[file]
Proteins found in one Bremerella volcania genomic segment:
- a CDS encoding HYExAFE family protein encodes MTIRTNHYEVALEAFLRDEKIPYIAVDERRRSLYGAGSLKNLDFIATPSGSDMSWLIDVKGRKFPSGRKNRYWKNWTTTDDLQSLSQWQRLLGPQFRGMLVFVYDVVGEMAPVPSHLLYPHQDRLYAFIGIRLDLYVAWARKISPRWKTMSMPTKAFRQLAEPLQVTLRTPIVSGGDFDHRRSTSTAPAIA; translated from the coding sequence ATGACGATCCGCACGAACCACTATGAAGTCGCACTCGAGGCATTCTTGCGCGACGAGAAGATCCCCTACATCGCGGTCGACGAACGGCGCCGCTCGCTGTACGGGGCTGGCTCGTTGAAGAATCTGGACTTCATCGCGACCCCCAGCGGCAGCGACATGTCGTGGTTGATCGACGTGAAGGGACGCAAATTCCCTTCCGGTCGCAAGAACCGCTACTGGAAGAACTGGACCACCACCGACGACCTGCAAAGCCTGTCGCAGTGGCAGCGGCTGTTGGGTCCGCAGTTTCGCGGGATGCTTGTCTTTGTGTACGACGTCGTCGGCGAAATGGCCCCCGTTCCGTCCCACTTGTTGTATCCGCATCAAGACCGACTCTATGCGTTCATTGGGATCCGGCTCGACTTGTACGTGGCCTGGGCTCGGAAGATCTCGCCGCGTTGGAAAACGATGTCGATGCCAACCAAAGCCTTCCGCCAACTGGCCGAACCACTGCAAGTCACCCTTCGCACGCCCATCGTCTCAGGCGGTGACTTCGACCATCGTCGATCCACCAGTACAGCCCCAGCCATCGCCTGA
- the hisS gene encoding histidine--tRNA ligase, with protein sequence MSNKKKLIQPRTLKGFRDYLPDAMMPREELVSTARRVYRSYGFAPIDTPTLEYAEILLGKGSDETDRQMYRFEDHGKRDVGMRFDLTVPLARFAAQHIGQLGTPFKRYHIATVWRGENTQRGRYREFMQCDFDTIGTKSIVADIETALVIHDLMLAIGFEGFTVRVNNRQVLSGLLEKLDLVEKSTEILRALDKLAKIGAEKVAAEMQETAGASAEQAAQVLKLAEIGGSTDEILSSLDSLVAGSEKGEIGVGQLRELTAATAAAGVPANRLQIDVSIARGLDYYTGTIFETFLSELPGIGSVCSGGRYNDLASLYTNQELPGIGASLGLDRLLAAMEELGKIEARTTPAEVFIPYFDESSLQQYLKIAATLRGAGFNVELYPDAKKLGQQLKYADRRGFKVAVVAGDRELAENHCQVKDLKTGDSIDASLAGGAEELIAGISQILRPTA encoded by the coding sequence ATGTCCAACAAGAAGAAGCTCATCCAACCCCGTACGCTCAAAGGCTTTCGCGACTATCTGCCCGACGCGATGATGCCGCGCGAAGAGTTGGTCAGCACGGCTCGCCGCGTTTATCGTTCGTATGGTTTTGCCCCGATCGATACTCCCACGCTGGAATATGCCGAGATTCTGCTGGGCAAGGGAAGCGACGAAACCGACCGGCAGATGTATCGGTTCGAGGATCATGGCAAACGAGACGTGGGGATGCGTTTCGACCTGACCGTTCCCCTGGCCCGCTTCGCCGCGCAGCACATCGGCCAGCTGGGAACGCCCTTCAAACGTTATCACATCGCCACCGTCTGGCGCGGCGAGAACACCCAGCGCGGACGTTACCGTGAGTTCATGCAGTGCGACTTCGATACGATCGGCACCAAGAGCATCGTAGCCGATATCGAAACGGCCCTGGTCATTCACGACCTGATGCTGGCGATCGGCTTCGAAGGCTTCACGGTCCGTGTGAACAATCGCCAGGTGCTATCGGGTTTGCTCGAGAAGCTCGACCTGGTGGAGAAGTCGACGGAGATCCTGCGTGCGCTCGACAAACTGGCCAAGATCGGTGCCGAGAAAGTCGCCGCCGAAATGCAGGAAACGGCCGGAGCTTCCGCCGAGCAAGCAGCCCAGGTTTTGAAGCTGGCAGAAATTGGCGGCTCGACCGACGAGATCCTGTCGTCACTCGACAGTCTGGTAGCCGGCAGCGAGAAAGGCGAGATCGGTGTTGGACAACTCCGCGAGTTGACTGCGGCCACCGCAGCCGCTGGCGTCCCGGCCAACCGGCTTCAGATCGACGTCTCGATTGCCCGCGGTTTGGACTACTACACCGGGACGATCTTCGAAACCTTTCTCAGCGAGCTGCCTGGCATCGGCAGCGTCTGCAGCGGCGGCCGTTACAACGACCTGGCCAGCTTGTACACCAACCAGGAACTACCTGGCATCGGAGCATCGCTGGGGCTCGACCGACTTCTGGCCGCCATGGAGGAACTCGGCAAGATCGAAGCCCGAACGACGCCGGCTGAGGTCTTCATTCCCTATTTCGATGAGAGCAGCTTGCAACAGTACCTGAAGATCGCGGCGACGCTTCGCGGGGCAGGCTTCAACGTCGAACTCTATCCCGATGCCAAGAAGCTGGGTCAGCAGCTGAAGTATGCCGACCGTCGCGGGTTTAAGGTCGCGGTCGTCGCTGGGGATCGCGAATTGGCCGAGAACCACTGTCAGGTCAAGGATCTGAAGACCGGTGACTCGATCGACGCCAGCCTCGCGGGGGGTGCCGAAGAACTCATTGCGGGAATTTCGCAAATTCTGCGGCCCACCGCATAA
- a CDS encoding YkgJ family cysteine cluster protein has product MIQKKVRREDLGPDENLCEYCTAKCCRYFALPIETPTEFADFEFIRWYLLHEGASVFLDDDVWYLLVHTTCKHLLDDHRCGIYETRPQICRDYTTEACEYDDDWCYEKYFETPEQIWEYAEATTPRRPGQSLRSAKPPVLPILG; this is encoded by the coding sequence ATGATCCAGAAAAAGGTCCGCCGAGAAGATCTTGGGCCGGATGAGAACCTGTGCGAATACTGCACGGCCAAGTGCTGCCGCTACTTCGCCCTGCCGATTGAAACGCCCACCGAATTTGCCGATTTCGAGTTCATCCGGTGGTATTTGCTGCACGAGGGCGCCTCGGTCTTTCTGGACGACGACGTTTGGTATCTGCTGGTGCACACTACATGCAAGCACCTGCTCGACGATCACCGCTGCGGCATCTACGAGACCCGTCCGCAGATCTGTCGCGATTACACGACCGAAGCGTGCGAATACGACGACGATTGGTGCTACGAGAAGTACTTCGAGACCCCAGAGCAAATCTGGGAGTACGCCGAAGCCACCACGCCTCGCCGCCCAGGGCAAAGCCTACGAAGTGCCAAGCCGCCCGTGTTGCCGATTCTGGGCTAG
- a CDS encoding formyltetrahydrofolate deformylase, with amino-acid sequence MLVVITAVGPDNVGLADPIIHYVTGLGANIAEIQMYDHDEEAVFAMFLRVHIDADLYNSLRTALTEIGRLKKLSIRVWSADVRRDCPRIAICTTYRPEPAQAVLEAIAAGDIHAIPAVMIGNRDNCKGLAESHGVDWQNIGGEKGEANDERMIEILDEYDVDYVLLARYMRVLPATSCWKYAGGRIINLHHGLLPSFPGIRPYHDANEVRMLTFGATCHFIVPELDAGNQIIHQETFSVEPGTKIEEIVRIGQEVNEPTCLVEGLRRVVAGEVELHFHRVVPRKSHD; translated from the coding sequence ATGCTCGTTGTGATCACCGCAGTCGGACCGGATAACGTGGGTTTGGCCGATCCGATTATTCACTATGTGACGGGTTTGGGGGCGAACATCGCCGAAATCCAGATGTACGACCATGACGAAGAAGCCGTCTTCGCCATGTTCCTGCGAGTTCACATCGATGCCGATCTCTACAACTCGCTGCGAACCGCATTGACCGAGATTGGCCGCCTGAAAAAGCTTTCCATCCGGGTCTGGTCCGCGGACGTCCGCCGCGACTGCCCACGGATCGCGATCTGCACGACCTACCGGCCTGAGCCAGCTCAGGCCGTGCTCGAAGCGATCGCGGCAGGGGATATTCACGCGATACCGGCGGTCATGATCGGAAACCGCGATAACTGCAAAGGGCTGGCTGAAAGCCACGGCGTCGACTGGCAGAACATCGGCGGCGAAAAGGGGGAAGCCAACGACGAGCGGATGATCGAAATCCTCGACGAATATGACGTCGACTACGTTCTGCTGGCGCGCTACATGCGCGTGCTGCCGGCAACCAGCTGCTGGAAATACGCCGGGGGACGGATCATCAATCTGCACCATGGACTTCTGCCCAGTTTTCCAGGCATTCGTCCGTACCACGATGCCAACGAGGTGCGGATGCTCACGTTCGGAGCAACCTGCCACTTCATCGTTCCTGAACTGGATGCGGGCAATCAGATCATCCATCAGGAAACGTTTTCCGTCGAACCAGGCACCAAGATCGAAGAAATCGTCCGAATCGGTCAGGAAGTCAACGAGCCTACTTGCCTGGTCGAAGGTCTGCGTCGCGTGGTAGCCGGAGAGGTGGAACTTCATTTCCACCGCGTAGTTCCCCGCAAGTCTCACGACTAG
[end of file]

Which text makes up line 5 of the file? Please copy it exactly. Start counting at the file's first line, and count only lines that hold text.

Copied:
- a CDS encoding formyltetrahydrofolate deformylase, with amino-acid sequence MLVVITAVGPDNVGLADPIIHYVTGLGANIAEIQMYDHDEEAVFAMFLRVHIDADLYNSLRTALTEIGRLKKLSIRVWSADVRRDCPRIAICTTYRPEPAQAVLEAIAAGDIHAIPAVMIGNRDNCKGLAESHGVDWQNIGGEKGEANDERMIEILDEYDVDYVLLARYMRVLPATSCWKYAGGRIINLHHGLLPSFPGIRPYHDANEVRMLTFGATCHFIVPELDAGNQIIHQETFSVEPGTKIEEIVRIGQEVNEPTCLVEGLRRVVAGEVELHFHRVVPRKSHD; translated from the coding sequence ATGCTCGTTGTGATCACCGCAGTCGGACCGGATAACGTGGGTTTGGCCGATCCGATTATTCACTATGTGACGGGTTTGGGGGCGAACATCGCCGAAATCCAGATGTACGACCATGACGAAGAAGCCGTCTTCGCCATGTTCCTGCGAGTTCACATCGATGCCGATCTCTACAACTCGCTGCGAACCGCATTGACCGAGATTGGCCGCCTGAAAAAGCTTTCCATCCGGGTCTGGTCCGCGGACGTCCGCCGCGACTGCCCACGGATCGCGATCTGCACGACCTACCGGCCTGAGCCAGCTCAGGCCGTGCTCGAAGCGATCGCGGCAGGGGATATTCACGCGATACCGGCGGTCATGATCGGAAACCGCGATAACTGCAAAGGGCTGGCTGAAAGCCACGGCGTCGACTGGCAGAACATCGGCGGCGAAAAGGGGGAAGCCAACGACGAGCGGATGATCGAAATCCTCGACGAATATGACGTCGACTACGTTCTGCTGGCGCGCTACATGCGCGTGCTGCCGGCAACCAGCTGCTGGAAATACGCCGGGGGACGGATCATCAATCTGCACCATGGACTTCTGCCCAGTTTTCCAGGCATTCGTCCGTACCACGATGCCAACGAGGTGCGGATGCTCACGTTCGGAGCAACCTGCCACTTCATCGTTCCTGAACTGGATGCGGGCAATCAGATCATCCATCAGGAAACGTTTTCCGTCGAACCAGGCACCAAGATCGAAGAAATCGTCCGAATCGGTCAGGAAGTCAACGAGCCTACTTGCCTGGTCGAAGGTCTGCGTCGCGTGGTAGCCGGAGAGGTGGAACTTCATTTCCACCGCGTAGTTCCCCGCAAGTCTCACGACTAG